During the mid 1920s Armstrong began recording the
sessions that would become legendary with his Hot
Five and Hot
Seven groups. His first record under
his own name was My Heart
cut November 12th 1925. For better than three years Armstrong remained in
Chicago churning out a number of famous recordings that earned him worldwide
acclaim. Many were with a pianist he had worked with in the Dickerson band
named Earl "Fatha" Hines. By the time he returned to New York in 1929 both
black and white audiences knew Armstrong the world over.
While in New York, this time around, Armstrong
reached a pivotal point in his career; he led the Dickerson band and doubled
in a roll on Broadway in the revue called Hot
Chocolates. His first popular song
hit came from this show; a song written by Fats Waller called Ain't
From then until the mid 1940s Louis played with a
big band, his material now becoming "pop" songs of the day, rather than
blues or original instrumental compositions. His singing took on a more
dominant role in his performances and recordings and some of the groups his
record label Decca paired him with were at best questionable. Jazz critics
find much of his output from the mid 1930s forward to be of a lesser regard
than his pioneering efforts in the 1920s even though Armstrong continued to
spread the appeal of jazz, as popular music, around the globe as no one else
could. While some of his "swing" recordings from the 1930s and 1940s
provided many with the opportunity to enjoy him in a more "easy to relate
to" and popular manner, others see them as evidence of Armstrong selling out
to pop music.
One bright spot for improvisation's sake took place
at the 1944 Esquire All American Jazz
Concert. Louis took his rightful place
that evening at the top of a list of jazz all-stars selected by Esquire
magazine. He later humbly expressed his enthusiasm and appreciation of being
there and playing with all the "greats" that evening but to a man, they had
Satchmo to thank for making their careers more fruitful.
His new manager Joe Glaser had no trouble in booking
and overbooking Armstrong during this period. The schedule he had Louis on
was unbelievable, if not downright ludicrous. Many times Armstrong's lips
were so overused they bled from his performances. Because Glaser had him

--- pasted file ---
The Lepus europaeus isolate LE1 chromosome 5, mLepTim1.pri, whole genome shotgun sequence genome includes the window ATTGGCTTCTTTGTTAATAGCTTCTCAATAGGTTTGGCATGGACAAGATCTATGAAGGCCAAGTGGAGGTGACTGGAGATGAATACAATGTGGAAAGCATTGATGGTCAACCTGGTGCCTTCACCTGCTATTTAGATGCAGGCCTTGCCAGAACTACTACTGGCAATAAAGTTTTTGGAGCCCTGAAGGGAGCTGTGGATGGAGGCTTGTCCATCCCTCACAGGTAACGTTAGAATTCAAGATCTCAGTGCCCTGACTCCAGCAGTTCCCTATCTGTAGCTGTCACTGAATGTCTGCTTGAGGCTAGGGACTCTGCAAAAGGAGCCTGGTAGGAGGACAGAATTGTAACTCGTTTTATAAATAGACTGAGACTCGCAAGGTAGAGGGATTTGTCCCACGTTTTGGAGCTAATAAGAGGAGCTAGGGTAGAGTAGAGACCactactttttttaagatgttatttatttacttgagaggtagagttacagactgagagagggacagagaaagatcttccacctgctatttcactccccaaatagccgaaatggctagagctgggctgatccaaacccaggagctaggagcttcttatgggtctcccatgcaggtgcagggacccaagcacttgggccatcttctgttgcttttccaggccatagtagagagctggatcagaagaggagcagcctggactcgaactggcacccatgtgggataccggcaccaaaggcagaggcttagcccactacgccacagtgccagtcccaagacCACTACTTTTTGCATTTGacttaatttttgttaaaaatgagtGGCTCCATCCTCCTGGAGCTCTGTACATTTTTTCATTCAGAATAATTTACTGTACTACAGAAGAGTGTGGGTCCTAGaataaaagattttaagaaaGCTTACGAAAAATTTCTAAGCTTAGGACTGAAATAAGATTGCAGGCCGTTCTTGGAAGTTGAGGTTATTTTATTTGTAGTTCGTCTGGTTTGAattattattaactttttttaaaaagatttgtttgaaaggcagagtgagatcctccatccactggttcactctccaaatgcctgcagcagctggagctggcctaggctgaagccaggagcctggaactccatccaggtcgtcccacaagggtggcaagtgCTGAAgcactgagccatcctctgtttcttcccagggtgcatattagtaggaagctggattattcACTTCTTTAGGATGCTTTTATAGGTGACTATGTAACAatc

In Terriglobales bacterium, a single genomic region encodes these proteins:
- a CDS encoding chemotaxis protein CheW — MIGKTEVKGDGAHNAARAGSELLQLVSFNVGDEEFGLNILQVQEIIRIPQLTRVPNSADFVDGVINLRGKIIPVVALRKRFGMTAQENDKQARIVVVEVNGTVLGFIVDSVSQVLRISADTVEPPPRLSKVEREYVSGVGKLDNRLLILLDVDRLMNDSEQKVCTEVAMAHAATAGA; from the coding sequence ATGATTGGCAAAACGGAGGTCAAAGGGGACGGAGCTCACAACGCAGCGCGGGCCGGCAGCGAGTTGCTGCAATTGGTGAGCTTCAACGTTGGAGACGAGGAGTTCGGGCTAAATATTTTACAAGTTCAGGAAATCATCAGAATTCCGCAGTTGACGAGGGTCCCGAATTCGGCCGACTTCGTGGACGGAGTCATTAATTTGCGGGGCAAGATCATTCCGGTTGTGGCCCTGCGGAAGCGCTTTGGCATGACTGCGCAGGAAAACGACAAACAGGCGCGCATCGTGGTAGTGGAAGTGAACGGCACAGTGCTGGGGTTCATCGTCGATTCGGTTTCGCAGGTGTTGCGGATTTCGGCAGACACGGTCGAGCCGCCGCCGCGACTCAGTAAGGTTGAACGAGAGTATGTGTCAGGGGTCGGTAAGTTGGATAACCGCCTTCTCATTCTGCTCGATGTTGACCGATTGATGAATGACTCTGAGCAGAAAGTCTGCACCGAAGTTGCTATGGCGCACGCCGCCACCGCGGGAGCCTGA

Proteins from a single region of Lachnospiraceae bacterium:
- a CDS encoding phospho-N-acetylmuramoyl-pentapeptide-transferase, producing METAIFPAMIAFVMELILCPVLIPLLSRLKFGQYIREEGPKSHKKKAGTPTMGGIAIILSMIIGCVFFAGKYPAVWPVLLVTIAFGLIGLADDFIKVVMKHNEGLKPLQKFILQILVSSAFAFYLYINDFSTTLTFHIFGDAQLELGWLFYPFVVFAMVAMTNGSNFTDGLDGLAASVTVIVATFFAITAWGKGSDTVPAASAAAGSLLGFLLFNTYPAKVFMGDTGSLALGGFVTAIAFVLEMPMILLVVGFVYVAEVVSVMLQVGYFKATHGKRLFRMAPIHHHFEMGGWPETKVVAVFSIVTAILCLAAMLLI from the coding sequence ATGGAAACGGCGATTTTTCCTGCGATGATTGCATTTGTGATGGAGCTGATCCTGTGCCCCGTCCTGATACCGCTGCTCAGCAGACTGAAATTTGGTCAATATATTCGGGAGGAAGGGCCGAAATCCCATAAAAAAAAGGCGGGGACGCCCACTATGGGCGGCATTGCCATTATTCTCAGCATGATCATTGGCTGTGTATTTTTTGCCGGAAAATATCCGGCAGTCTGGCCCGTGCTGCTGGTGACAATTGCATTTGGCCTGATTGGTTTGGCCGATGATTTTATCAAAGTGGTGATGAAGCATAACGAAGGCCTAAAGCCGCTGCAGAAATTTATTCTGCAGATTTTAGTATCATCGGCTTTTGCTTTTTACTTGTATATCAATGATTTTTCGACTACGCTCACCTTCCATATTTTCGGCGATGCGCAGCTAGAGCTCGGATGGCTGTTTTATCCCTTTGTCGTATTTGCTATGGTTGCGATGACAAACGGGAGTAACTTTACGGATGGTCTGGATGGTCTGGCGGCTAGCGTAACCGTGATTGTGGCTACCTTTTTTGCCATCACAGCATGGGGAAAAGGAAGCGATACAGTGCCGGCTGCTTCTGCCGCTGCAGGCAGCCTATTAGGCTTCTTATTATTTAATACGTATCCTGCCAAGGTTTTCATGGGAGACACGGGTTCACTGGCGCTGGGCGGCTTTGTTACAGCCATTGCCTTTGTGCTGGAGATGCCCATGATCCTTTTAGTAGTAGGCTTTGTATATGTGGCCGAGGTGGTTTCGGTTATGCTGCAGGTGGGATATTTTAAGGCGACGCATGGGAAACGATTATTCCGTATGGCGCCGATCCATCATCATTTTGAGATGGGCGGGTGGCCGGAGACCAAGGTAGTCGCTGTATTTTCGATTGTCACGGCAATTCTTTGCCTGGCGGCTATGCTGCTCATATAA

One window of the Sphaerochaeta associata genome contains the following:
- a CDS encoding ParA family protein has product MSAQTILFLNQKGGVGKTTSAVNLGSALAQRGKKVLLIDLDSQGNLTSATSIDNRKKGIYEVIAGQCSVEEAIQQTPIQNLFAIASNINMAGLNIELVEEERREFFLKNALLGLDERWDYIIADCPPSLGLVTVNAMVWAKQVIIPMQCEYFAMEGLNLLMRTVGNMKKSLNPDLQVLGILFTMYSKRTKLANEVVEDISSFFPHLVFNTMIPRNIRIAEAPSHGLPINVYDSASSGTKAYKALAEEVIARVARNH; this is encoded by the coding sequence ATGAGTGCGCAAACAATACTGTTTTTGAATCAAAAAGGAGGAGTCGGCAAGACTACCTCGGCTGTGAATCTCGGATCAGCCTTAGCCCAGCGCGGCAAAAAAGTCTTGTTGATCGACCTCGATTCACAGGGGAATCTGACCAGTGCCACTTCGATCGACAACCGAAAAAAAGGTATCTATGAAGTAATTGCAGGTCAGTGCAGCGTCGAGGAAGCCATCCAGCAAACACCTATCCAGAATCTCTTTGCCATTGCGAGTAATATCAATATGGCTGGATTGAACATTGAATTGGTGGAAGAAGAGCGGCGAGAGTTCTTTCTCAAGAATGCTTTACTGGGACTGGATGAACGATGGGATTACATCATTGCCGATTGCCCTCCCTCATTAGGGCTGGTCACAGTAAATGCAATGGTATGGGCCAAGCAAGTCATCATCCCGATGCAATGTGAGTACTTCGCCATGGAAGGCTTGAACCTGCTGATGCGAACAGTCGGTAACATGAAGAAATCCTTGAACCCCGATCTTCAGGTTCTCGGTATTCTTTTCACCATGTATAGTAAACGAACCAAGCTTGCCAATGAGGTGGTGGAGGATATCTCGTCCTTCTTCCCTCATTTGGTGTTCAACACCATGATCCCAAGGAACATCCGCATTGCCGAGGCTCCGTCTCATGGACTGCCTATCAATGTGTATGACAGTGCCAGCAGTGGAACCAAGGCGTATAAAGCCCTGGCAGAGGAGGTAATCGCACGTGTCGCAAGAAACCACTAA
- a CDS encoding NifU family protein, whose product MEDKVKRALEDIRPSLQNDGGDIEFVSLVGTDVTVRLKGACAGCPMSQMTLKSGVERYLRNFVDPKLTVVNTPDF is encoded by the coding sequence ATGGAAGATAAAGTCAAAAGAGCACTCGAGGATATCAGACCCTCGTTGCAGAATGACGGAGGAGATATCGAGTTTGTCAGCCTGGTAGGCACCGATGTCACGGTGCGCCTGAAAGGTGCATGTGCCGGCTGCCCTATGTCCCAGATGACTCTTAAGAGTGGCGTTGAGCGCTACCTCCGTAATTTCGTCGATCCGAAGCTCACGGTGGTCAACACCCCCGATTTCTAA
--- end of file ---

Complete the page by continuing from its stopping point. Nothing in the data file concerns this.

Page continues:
moving about so much doing live performances, Armstrong was not recorded as
much in the studio with quality backing as he should have been even into the
In 1947 Armstrong led a sextet that was to become
known as simply Louis Armstrong And His
All-Stars. This small group, playing
mainly Dixieland based jazz, proved an immediate success and became
Armstrong's permanent touring setting.
In the 1950s and 1960s, following his Decca
affiliation, Armstrong was recorded in a variety of settings; from small
groups with Oscar Peterson on piano, to two albums with Ella Fitzgerald, to
big band and orchestral accompaniment. The bulk of these recordings can be
found on the Verve record label. He can also be heard on a live Verve LP
called Jazz At The Hollywood Bowl
as recorded in the mid 1950s. Although his Blueberry
Hill and Hello
Dolly were big pop hits at the end of
his career they offer little for jazz and swing music fans. A more
interesting and representative pop recording from his latter career would be
A Kiss To Build A Dream On
arranged by Sy Oliver and another hit.
Armstrong was given a bad rap by some as being an
"Uncle Tom," a judgment laid on him by detractors that viewed his "clowning"
akin to that of a minstrel act. However his love for Harlem, where he made
his home, never ceased. Armstrong was outspoken and took an active role in
Civil Rights issues starting as early as the Eisenhower era in the 1950s.
Louis Armstrong was the first great trumpet soloist
in jazz. His unmistakable trumpet and vocals, while not as "hot" or
improvisational in latter years, continued doing what he loved most, making people happy.